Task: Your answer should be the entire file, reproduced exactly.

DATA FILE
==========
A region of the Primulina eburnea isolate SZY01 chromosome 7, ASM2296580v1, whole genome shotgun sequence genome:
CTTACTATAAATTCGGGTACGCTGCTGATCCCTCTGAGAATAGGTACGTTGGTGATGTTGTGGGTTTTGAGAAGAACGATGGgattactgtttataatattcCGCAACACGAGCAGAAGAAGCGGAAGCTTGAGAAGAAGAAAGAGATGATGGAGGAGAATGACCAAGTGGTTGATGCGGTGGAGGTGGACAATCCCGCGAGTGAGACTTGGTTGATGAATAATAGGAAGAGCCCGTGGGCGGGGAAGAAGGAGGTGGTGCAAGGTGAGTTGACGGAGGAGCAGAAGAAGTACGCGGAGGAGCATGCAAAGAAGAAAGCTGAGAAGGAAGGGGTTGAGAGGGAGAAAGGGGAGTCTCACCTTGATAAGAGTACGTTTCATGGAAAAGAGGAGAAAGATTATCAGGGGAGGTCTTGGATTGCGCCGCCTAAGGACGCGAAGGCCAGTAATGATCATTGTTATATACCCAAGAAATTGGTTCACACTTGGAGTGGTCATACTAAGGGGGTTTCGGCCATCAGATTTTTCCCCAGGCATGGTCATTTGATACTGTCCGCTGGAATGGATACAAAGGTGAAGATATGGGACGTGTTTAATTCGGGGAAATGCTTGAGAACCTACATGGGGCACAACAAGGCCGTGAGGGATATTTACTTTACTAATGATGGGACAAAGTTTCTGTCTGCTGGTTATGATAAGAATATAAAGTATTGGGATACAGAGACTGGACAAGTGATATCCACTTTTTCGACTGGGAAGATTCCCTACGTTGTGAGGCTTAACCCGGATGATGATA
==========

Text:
A region of the Primulina eburnea isolate SZY01 chromosome 7, ASM2296580v1, whole genome shotgun sequence genome:
CTTACTATAAATTCGGGTACGCTGCTGATCCCTCTGAGAATAGGTACGTTGGTGATGTTGTGGGTTTTGAGAAGAACGATGGgattactgtttataatattcCGCAACACGAGCAGAAGAAGCGGAAGCTTGAGAAGAAGAAAGAGATGATGGAGGAGAATGACCAAGTGGTTGATGCGGTGGAGGTGGACAATCCCGCGAGTGAGACTTGGTTGATGAATAATAGGAAGAGCCCGTGGGCGGGGAAGAAGGAGGTGGTGCAAGGTGAGTTGACGGAGGAGCAGAAGAAGTACGCGGAGGAGCATGCAAAGAAGAAAGCTGAGAAGGAAGGGGTTGAGAGGGAGAAAGGGGAGTCTCACCTTGATAAGAGTACGTTTCATGGAAAAGAGGAGAAAGATTATCAGGGGAGGTCTTGGATTGCGCCGCCTAAGGACGCGAAGGCCAGTAATGATCATTGTTATATACCCAAGAAATTGGTTCACACTTGGAGTGGTCATACTAAGGGGGTTTCGGCCATCAGATTTTTCCCCAGGCATGGTCATTTGATACTGTCCGCTGGAATGGATACAAAGGTGAAGATATGGGACGTGTTTAATTCGGGGAAATGCTTGAGAACCTACATGGGGCACAACAAGGCCGTGAGGGATATTTACTTTACTAATGATGGGACAAAGTTTCTGTCTGCTGGTTATGATAAGAATATAAAGTATTGGGATACAGAGACTGGACAAGTGATATCCACTTTTTCGACTGGGAAGATTCCCTACGTTGTGAGGCTTAACCCGGATGATGATA